What is Social Selling? (A Guide for Pros and Beginners)
Sales can happen almost anywhere your customers are. And social media is one of those places—arguably one of the most important ones.
It doesn't matter whether your industry is so niche that you sell to customers one-on-one, or whether you have a product that could be sold to anyone in the world. If your customers are on social media, then social selling could be a great way to reach them.
But what exactly is social selling? And how can you use it to close more sales and grow your business?
In this article, we'll dive into the details of social selling and give you some actionable tips to help you get started.
What is Social Selling and How Does it Work?
Social selling is the use of social media to interact with potential customers and build relationships that lead to sales. Instead of using a blatant sales pitch, it’s about creating connections with potential customers and providing them with valuable content that helps them make informed decisions.
A key piece of social selling is being in the right conversations at the right time, making sure you’re aware of what’s being said about your brand or industry. But mainly, social selling relies on relationship building and trust.
3 Major Benefits of Social Selling for Businesses
Social sellers are playing a long game—so, is it worth the time and effort? Here are three benefits your brand could see from social selling.
1. Better Brand and Relationship Building
Social selling takes a one-to-one approach, as opposed to the one-to-many approach of traditional marketing.
For instance, rather than posting a generic message to your LinkedIn or Facebook page that goes out to all of your followers, reps can use their own social profiles to send a direct message to people who fit your ideal customer proﬁle—especially the ones who have recently engaged with your content. Or, you might comment on one of their recent posts, providing valuable insights or just sharing your reactions or thoughts.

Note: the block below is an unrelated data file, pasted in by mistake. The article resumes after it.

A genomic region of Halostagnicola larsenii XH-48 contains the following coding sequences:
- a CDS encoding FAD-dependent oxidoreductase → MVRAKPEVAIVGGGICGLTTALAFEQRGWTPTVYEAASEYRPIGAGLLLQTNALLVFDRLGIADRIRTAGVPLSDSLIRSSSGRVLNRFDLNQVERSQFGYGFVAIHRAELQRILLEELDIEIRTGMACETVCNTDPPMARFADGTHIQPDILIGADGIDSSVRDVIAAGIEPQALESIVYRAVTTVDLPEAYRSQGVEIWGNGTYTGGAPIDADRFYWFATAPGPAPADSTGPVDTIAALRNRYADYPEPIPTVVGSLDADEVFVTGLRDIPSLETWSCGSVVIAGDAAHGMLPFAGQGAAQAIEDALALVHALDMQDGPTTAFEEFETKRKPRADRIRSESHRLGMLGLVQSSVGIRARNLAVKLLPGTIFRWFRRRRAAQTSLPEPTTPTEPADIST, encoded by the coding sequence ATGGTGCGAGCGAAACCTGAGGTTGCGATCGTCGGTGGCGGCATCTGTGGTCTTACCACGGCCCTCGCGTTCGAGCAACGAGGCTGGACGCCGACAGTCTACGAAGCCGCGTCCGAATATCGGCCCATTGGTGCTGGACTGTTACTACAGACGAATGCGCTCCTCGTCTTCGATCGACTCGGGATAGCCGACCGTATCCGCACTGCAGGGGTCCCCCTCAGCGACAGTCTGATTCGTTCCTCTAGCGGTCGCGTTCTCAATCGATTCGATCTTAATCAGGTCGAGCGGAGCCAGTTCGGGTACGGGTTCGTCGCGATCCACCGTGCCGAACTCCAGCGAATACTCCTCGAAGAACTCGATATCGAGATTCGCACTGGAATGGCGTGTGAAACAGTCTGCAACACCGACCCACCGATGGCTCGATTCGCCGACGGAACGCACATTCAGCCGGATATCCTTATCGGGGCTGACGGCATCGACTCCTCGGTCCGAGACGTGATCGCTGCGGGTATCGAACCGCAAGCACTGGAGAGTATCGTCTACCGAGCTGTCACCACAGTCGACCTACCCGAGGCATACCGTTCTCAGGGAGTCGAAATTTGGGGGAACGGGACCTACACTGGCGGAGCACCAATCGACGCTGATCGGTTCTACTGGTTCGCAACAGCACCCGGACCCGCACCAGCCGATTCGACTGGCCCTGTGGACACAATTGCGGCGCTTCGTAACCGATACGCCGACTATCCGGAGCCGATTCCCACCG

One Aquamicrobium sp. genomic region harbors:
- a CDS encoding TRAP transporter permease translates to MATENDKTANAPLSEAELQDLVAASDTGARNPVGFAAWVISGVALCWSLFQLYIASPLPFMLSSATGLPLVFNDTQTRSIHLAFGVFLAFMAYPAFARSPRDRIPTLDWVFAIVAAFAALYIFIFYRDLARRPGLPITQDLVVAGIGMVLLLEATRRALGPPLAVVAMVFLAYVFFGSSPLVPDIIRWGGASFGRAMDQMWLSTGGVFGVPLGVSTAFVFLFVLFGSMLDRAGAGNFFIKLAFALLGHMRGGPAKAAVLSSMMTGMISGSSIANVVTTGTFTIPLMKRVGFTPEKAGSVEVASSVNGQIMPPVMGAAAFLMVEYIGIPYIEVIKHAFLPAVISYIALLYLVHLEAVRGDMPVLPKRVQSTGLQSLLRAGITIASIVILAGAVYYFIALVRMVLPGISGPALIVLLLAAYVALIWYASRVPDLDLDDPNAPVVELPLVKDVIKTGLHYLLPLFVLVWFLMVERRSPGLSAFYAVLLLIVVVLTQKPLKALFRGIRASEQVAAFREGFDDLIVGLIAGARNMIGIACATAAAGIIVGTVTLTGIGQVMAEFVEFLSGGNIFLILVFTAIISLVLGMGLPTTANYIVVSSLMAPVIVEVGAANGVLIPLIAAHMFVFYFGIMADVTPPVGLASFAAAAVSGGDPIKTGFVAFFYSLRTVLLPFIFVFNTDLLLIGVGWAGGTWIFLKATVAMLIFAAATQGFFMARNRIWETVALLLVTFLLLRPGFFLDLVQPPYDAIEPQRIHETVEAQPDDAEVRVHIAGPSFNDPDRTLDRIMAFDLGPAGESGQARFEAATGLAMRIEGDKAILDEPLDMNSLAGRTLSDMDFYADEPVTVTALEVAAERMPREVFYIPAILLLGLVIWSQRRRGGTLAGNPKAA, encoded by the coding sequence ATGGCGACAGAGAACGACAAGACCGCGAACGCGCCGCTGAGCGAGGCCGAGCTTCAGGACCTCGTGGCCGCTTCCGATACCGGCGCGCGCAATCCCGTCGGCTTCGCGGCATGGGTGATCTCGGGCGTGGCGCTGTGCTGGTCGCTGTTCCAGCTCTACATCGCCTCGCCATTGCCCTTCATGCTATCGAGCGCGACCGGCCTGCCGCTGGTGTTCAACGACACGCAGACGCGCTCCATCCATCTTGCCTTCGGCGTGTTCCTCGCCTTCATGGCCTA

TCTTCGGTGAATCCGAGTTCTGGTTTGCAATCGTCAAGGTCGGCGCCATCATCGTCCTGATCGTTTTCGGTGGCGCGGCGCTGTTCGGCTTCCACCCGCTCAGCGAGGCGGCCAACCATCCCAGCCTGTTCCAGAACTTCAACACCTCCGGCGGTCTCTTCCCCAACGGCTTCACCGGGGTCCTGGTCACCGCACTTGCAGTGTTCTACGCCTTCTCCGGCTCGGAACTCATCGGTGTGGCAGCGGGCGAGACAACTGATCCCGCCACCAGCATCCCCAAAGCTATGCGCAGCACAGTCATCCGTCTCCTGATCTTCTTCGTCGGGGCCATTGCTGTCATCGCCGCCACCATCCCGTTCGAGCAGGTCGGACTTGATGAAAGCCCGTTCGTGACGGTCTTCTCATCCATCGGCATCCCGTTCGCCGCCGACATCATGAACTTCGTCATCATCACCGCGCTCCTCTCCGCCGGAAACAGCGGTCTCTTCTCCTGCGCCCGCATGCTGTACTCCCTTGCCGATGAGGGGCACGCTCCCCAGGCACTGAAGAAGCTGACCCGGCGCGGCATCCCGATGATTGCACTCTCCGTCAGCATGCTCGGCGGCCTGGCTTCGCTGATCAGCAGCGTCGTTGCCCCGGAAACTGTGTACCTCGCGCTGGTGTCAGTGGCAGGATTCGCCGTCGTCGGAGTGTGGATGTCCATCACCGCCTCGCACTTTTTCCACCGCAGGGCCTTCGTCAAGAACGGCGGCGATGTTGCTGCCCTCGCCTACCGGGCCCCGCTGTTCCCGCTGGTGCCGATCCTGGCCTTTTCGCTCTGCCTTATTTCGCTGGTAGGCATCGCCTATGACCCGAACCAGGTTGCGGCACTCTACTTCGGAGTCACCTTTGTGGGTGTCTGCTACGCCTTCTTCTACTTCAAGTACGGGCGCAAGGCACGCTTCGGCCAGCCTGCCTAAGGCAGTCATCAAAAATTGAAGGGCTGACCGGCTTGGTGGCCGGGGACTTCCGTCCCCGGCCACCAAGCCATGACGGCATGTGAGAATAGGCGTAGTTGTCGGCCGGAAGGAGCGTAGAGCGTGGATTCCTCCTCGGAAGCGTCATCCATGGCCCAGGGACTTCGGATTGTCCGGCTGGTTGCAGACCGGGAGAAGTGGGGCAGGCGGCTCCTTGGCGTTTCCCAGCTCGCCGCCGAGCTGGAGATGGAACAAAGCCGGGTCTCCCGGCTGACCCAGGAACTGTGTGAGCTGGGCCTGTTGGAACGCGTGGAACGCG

Case in point: Appointfix's head of marketing, Iris Grossman, posted on LinkedIn about "the riskiest email subject" she'd seen all year; SEO consultant Kerapetsi Major commented and shared his thoughts on the post:
See what happened there?
Major has just shown up under Iris' LinkedIn post with his headshot and bio, which lets Iris know he’s an SEO consultant. If Iris' company was in need of SEO services, she might just reach out to him.
But even if she doesn't need his services right now, Major will probably be one candidate she'll consider if the need arises.
And if that doesn’t happen, if Major reaches out to work with her, Iris will probably remember interactions like this and be more likely to respond favorably.
Sometimes, all it takes to make social selling work is little interactions like this, and you can start building better relationships with your target customers and building your personal brand—which can eventually lead to improved sales numbers.
2. Qualitative Customer Insights
Social selling doesn't just help you engage with potential customers, it also helps you learn a ton about them.
For instance, let's say you're a salesperson for a company that sells real estate software. You've been using forums or Facebook groups to establish yourself as a thought leader in the industry, and you've been connecting with potential customers there.
One day, you come across a post from a potential customer who's complaining about something that’s a feature in your software and the challenge it’d pose for their business.
This is valuable insight that you can take back to your team and use to improve your product. Not only that, but you can also reach out to that customer directly and address their specific concerns.
Or you may even see some nice things potential customers say about a competitor's product. This is invaluable feedback that you can use to improve your own offering.
All this is valuable customer insight that you wouldn't have had access to without social selling.